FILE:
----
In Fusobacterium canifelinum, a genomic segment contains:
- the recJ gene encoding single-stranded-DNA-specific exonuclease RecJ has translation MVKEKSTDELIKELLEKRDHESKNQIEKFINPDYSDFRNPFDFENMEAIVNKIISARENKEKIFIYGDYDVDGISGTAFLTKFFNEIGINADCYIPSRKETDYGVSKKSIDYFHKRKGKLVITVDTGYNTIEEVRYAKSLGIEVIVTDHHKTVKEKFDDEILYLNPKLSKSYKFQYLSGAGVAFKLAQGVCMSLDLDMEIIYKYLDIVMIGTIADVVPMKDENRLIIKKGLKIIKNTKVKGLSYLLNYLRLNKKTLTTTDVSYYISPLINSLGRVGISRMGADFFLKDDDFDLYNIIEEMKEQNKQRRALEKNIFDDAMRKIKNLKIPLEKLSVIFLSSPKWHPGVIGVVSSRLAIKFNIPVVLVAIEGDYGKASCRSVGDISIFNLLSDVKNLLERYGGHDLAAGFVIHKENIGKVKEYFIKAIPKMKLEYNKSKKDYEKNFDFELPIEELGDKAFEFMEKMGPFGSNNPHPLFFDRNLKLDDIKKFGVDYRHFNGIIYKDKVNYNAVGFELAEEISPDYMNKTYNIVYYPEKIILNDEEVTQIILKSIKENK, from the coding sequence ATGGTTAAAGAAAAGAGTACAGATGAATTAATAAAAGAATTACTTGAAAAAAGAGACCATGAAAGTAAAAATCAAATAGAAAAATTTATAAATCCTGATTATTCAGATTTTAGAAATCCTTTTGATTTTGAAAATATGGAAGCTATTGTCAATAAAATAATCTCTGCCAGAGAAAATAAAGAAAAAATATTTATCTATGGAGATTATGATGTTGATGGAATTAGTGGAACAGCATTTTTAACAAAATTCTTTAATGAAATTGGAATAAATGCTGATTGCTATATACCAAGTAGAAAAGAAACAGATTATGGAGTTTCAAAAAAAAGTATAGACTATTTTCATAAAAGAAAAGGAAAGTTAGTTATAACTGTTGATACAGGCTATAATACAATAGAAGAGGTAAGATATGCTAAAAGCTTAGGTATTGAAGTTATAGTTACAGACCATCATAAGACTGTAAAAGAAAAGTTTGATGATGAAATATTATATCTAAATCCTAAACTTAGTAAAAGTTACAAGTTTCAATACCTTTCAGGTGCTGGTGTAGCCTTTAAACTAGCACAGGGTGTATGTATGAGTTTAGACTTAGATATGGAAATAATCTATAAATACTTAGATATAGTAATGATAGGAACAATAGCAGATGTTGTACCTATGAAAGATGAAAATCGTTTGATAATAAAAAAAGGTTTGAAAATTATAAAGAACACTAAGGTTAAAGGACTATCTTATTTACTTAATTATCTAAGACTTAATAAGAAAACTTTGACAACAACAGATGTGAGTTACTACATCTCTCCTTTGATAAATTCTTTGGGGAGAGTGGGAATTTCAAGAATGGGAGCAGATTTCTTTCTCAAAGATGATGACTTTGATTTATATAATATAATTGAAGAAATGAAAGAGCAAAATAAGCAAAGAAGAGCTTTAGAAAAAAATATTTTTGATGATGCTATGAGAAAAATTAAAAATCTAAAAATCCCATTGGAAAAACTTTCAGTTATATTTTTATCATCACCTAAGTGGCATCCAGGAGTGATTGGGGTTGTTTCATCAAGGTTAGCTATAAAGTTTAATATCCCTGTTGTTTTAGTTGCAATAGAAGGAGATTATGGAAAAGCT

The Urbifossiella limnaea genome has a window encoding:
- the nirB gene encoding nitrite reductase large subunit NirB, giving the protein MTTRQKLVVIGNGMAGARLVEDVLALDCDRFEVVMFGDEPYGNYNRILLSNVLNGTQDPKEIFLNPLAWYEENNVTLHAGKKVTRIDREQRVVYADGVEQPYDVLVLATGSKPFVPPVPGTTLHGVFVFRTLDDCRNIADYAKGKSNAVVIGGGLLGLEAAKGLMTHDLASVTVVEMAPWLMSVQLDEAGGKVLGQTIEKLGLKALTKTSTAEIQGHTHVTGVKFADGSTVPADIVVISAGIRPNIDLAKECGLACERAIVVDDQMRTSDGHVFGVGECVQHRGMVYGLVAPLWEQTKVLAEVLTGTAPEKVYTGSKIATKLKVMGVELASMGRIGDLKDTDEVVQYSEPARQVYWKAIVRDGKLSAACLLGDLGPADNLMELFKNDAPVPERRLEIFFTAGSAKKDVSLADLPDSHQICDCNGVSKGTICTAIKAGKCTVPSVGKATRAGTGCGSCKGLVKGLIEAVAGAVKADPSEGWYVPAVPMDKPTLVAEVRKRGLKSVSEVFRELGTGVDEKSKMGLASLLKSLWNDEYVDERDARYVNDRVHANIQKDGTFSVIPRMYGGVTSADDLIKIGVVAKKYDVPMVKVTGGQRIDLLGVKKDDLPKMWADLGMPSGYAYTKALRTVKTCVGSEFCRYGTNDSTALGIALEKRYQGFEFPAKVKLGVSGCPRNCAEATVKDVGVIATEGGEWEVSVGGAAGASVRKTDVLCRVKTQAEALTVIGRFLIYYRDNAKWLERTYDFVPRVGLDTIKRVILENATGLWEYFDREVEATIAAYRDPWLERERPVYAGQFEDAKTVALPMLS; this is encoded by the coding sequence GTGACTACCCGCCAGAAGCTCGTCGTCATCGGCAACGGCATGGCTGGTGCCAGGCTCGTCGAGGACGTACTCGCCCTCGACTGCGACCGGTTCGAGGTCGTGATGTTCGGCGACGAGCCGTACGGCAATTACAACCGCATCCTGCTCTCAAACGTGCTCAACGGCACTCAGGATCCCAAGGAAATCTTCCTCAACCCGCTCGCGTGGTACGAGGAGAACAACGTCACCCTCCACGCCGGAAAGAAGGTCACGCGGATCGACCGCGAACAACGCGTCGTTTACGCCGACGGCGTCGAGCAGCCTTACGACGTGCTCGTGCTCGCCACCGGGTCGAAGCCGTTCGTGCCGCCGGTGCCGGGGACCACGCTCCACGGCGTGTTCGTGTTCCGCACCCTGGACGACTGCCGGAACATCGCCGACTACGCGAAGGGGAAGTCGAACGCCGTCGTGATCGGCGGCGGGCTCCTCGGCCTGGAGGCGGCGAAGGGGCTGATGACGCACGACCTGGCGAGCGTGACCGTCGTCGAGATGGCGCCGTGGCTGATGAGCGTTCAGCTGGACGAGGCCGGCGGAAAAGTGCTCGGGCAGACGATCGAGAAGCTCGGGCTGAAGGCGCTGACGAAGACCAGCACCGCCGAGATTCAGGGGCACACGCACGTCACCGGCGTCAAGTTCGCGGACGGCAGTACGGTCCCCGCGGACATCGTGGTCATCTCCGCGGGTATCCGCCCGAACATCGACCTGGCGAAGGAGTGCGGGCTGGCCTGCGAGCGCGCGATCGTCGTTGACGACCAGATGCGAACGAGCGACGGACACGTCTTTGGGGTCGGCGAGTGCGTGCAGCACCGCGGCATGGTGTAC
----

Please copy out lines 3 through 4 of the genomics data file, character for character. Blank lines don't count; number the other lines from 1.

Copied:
The Urbifossiella limnaea genome has a window encoding:
- the nirB gene encoding nitrite reductase large subunit NirB, giving the protein MTTRQKLVVIGNGMAGARLVEDVLALDCDRFEVVMFGDEPYGNYNRILLSNVLNGTQDPKEIFLNPLAWYEENNVTLHAGKKVTRIDREQRVVYADGVEQPYDVLVLATGSKPFVPPVPGTTLHGVFVFRTLDDCRNIADYAKGKSNAVVIGGGLLGLEAAKGLMTHDLASVTVVEMAPWLMSVQLDEAGGKVLGQTIEKLGLKALTKTSTAEIQGHTHVTGVKFADGSTVPADIVVISAGIRPNIDLAKECGLACERAIVVDDQMRTSDGHVFGVGECVQHRGMVYGLVAPLWEQTKVLAEVLTGTAPEKVYTGSKIATKLKVMGVELASMGRIGDLKDTDEVVQYSEPARQVYWKAIVRDGKLSAACLLGDLGPADNLMELFKNDAPVPERRLEIFFTAGSAKKDVSLADLPDSHQICDCNGVSKGTICTAIKAGKCTVPSVGKATRAGTGCGSCKGLVKGLIEAVAGAVKADPSEGWYVPAVPMDKPTLVAEVRKRGLKSVSEVFRELGTGVDEKSKMGLASLLKSLWNDEYVDERDARYVNDRVHANIQKDGTFSVIPRMYGGVTSADDLIKIGVVAKKYDVPMVKVTGGQRIDLLGVKKDDLPKMWADLGMPSGYAYTKALRTVKTCVGSEFCRYGTNDSTALGIALEKRYQGFEFPAKVKLGVSGCPRNCAEATVKDVGVIATEGGEWEVSVGGAAGASVRKTDVLCRVKTQAEALTVIGRFLIYYRDNAKWLERTYDFVPRVGLDTIKRVILENATGLWEYFDREVEATIAAYRDPWLERERPVYAGQFEDAKTVALPMLS; this is encoded by the coding sequence GTGACTACCCGCCAGAAGCTCGTCGTCATCGGCAACGGCATGGCTGGTGCCAGGCTCGTCGAGGACGTACTCGCCCTCGACTGCGACCGGTTCGAGGTCGTGATGTTCGGCGACGAGCCGTACGGCAATTACAACCGCATCCTGCTCTCAAACGTGCTCAACGGCACTCAGGATCCCAAGGAAATCTTCCTCAACCCGCTCGCGTGGTACGAGGAGAACAACGTCACCCTCCACGCCGGAAAGAAGGTCACGCGGATCGACCGCGAACAACGCGTCGTTTACGCCGACGGCGTCGAGCAGCCTTACGACGTGCTCGTGCTCGCCACCGGGTCGAAGCCGTTCGTGCCGCCGGTGCCGGGGACCACGCTCCACGGCGTGTTCGTGTTCCGCACCCTGGACGACTGCCGGAACATCGCCGACTACGCGAAGGGGAAGTCGAACGCCGTCGTGATCGGCGGCGGGCTCCTCGGCCTGGAGGCGGCGAAGGGGCTGATGACGCACGACCTGGCGAGCGTGACCGTCGTCGAGATGGCGCCGTGGCTGATGAGCGTTCAGCTGGACGAGGCCGGCGGAAAAGTGCTCGGGCAGACGATCGAGAAGCTCGGGCTGAAGGCGCTGACGAAGACCAGCACCGCCGAGATTCAGGGGCACACGCACGTCACCGGCGTCAAGTTCGCGGACGGCAGTACGGTCCCCGCGGACATCGTGGTCATCTCCGCGGGTATCCGCCCGAACATCGACCTGGCGAAGGAGTGCGGGCTGGCCTGCGAGCGCGCGATCGTCGTTGACGACCAGATGCGAACGAGCGACGGACACGTCTTTGGGGTCGGCGAGTGCGTGCAGCACCGCGGCATGGTGTAC